The southern part of the city is home to the picturesque Nice Old Town district. It’s surrounded by the harbor on one side and Castle Hill and the end of the Promenade des Anglais on the other, forming a triangle. The Mediterranean Sea, with its shimmering blue waters, borders its southern side.
The Promenade du Paillon may be found to the north. There was a river here at one time, but after several devastating floods, the municipal council decided to fill it up. The area is now a scenic park.
Narrow streets are lined with overcrowded tenements. The first-floor houses offices, while the bottom floor houses restaurants, pubs, and museums. Apartments with wrought-iron balconies and painted wooden shutters may be seen above.
It may be argued that residents in Nice’s Old Town, or Vieille Ville, have the city’s nicest address. It’s easy to see why Nice is sometimes called “Nice the Beautiful” (Nissa La Bella by native Niçois) when you visit its picturesque neighborhoods like these.
Castle Hill (Colline du Château) is one of the city’s most unusual landmarks. This hilltop overlooking Old Nice and the port is no longer home to a castle, despite the name. In 1706, a cannonball destroyed the fortress. Because of the difficulty in capturing it, King Louis XIV of France had his forces destroy what was left. Germans, during World War II, built a network of tunnels through the mountainside.
There are now two cemeteries on its wooded slopes, one Jewish and one Catholic. The only time a cannon is fired here is at noon, and in June, a two-day celebration turns this otherwise quiet square into the hottest site in town.
One of the best parts of visiting Nice’s historic district is getting lost in the maze of tiny, twisting streets. The layout hasn’t altered much since the 1700s; nonetheless, the cours Saleya, a vast market square that is often bustling in the summer, is still the area’s focal point. The flower market’s lively colors and fragrant blooms are reason enough to make the trip even if you have no plans to buy anything.
5 Best things to do in Nice’s Old Town
There are a lot of places to visit and recreation to do in the old town of Nice. Here’s a bucket list of the best things you can do in Nice Old Town.
- Visit The Cathedral of St. Reparata
- Visit Nice Opera House
- Visit Lascaris Palace
- Explore Cours Saleya
- Stroll down Promenade des Anglais
1. Visit The Cathedral of St. Reparata
People from all over the world go to Old Nice to take in the beauty of the city’s many churches. The Cathedral of Saint Reparata is one such building; it may be found in the lovely Place Rossetti.
This famous place of worship was first built in 1650, but it has undergone several renovations and additions since then. The most recent of them was in 1949. For instance, the bell tower next to it is a 17th-century addition. The city’s church has remains of Saint Reparata, a martyr who died in the third century.
2. Visit Nice Opera House
Opera, ballet, and other classical music performances may be seen at the Nice Opera House. It was constructed after the first wooden theater burned down in the 1820s. Famous musicians like Johann Strauss drew guests of honor like Napoleon III and Tsar Alexander II of Russia.
However, the structure was destroyed by fire in 1881 due to a gas leak. From the ashes sprang a brand new theater, and its first performance was Aida, the four-act opera by Giuseppe Verdi. It is now identified as a historical landmark in the Old Town of Nice.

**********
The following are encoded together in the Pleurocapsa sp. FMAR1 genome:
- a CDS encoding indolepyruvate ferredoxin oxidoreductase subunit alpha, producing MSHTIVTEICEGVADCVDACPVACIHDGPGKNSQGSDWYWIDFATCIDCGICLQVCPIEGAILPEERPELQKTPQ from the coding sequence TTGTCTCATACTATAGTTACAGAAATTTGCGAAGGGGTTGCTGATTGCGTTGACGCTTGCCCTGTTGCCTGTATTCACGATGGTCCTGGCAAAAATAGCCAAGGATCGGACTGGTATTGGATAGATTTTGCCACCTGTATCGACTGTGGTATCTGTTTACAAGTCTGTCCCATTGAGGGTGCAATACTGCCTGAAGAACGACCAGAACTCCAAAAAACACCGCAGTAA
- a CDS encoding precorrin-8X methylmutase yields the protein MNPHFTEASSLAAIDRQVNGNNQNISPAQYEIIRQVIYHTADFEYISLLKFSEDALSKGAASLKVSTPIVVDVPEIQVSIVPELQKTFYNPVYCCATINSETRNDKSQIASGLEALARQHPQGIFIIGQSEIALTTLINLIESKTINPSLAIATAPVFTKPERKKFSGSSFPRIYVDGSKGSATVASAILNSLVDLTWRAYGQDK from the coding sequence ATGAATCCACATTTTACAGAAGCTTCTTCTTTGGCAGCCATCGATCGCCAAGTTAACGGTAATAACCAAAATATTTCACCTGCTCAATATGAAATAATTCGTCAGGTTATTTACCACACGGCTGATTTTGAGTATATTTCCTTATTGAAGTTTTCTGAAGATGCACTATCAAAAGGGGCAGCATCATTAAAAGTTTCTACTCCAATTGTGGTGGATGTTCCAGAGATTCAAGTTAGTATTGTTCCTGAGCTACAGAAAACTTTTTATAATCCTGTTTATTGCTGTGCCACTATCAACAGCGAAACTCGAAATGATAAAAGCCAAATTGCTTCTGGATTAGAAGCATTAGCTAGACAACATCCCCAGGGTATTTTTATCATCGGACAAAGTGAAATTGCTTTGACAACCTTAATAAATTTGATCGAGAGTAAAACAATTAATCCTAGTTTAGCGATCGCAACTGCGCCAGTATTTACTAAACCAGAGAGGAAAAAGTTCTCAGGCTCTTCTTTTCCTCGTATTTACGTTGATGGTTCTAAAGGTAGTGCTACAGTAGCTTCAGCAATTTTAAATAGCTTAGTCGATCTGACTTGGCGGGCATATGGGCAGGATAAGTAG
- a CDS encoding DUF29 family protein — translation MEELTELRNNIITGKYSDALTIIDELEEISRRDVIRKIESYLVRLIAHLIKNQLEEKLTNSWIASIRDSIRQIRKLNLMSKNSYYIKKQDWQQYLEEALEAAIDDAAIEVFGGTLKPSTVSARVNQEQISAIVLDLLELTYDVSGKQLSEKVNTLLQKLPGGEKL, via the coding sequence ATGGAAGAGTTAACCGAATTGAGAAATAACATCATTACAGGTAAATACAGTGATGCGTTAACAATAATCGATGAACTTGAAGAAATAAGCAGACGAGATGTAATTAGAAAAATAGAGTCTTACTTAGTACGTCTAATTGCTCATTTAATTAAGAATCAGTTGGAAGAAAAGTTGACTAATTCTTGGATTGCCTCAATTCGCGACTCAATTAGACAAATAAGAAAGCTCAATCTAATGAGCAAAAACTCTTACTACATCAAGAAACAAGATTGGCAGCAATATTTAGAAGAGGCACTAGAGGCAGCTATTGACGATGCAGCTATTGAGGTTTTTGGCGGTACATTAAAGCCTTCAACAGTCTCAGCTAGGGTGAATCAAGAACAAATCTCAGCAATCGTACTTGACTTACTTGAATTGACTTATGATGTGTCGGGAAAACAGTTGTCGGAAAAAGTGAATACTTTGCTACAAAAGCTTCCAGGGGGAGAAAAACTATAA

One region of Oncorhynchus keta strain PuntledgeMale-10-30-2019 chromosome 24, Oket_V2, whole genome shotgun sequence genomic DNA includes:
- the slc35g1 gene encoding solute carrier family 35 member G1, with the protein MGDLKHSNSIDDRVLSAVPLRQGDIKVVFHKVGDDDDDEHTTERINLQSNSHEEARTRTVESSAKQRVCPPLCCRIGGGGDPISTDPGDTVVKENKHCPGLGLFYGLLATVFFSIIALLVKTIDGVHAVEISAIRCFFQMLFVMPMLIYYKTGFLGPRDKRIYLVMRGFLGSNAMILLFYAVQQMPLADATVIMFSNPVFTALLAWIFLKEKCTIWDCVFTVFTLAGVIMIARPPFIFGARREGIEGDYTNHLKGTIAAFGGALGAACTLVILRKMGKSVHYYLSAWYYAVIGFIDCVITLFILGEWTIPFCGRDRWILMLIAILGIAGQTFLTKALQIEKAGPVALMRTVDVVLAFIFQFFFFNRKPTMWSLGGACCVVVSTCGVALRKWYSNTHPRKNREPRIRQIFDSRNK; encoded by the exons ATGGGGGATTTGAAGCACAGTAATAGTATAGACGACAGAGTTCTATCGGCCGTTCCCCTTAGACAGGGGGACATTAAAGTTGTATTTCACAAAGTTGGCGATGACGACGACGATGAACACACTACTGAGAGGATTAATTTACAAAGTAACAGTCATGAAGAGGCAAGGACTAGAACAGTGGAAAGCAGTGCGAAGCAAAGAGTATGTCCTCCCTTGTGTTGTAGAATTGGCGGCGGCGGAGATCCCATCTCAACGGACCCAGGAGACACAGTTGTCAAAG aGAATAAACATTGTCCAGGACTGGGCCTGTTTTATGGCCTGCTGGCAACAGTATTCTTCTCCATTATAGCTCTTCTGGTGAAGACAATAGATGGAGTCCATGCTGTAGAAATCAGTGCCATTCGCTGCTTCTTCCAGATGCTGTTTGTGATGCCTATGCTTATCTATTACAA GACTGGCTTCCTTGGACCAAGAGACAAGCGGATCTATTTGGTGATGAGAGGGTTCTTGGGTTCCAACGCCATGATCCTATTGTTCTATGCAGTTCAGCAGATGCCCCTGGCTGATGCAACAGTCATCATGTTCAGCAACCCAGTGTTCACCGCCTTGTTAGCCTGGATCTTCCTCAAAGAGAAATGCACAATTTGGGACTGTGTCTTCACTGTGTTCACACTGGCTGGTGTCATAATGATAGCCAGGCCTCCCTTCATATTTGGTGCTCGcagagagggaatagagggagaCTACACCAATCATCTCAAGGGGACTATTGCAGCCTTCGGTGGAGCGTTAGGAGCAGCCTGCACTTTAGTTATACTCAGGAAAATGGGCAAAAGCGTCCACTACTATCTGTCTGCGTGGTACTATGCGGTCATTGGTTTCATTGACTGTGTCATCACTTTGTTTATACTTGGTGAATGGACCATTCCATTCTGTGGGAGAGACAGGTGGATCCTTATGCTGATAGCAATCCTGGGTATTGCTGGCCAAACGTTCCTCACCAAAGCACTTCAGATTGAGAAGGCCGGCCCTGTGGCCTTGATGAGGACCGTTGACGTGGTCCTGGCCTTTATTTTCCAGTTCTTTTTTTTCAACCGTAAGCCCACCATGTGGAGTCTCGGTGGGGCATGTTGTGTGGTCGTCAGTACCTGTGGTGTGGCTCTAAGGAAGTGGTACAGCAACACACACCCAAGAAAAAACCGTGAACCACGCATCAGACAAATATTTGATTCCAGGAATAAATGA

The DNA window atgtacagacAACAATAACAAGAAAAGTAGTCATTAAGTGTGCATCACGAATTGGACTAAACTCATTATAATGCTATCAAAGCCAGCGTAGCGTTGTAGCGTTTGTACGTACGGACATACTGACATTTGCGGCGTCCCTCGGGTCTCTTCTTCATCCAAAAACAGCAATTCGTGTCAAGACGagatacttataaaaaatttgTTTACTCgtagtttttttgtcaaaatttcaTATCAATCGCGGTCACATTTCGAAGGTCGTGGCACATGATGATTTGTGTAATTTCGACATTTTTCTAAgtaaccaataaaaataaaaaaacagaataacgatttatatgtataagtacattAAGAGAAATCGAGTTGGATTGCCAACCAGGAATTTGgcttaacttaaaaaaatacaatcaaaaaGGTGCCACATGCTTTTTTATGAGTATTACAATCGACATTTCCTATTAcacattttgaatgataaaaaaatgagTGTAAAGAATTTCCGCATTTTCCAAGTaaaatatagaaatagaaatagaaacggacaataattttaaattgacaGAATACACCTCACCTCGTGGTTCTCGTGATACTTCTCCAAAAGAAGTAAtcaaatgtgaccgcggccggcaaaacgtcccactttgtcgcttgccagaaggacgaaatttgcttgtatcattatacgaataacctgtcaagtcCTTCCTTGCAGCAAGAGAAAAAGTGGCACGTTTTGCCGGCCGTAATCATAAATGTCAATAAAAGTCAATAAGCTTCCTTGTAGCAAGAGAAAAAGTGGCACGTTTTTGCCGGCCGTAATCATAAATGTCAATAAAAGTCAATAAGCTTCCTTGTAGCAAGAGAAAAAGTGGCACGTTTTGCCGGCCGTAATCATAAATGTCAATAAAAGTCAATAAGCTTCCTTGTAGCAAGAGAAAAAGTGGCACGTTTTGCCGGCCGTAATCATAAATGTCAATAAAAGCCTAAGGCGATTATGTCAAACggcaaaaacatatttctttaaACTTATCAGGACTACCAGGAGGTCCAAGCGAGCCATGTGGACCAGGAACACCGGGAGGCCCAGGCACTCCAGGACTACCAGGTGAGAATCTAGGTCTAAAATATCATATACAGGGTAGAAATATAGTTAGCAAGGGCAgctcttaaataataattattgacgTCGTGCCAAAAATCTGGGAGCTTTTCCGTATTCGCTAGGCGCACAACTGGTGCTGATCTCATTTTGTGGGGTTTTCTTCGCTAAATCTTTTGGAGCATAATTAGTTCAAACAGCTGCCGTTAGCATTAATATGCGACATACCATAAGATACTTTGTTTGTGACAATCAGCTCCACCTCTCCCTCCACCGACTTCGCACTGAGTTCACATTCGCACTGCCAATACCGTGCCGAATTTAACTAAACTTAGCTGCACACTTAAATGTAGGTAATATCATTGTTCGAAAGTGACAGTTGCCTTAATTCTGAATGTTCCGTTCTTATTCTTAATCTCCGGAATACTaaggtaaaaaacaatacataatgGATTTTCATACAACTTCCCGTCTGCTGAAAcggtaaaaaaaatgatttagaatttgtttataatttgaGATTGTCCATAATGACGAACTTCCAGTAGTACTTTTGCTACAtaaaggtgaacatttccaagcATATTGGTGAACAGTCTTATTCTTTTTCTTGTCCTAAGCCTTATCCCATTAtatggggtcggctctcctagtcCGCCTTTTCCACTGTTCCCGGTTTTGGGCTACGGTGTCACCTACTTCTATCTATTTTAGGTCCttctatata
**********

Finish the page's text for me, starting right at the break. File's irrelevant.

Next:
3. Lascaris Palace
Also built in the 17th century, Lascaris Palace was formerly the residence of the aristocracy. The building now serves as a museum available to visitors. Vintage guitars, violins, harps, and saxophones are just a few of the instruments that can be found in this building’s large collection.
A man named Antoine Gautier from Nicosia collected a lot of them. During the 19th century, he was a city dweller. He left all of his wealth to the municipality when he passed away.
4. Explore Cours Saleya
The bustling market along the vibrant Cours Saleya is one of the main draws of Old Nice. Its unique status in France is granted by the National Council of the Culinary Arts.
This major thoroughfare has a weekly flea market every Monday, but that’s not its main draw. Florists and gardeners offer bright blooms during the week, protected from the elements by striped awnings.
Fruits and vegetables are also sold by vendors in booths next to the flower market. There are as many residents stocking up on supper supplies as there are visitors people-watching.
5. Stroll down Promenade des Anglais
The wide, palm tree-lined Promenade des Anglais is the most iconic part of Nice’s beachfront. It was named for the English immigrant benefactors who made it possible in 1822, and it offers unobstructed views of the Baie des Anges for a distance of 7 kilometers (4.3 miles).
From the western airport to the eastern castle headland, it stretches for a long distance. The locals refer to it as “La Prom,” and it has a dedicated lane for cyclists and skateboarders. At Roller Station, you may rent skates, scooters, and bikes if you’re interested in joining in the fun.
Keep an eye out for landmarks like the art deco Palais de la Méditerranée (1929) and the pink-domed Hôtel Negresco (1913) along the seafront.
Long, narrow lanes are framed by lofty apartment buildings in Nice’s old town. The lower levels house a variety of restaurants, stores, and art galleries run by regional creatives.
From authentic Provencal seasonings to one-of-a-kind jewelry and beauty products, you can find it all here. Just go inside and let yourself be carried away by the nostalgia of times past.
Just below Castle Hill is the historic district of Nice known as the Old Town (Vieille Ville) or Old Nice (Vieux Nice). Since the Paillon River was diverted underground in 1972, it now has two coastlines: the Promenade des Anglais to the south and the Promenade of Paillon to the north.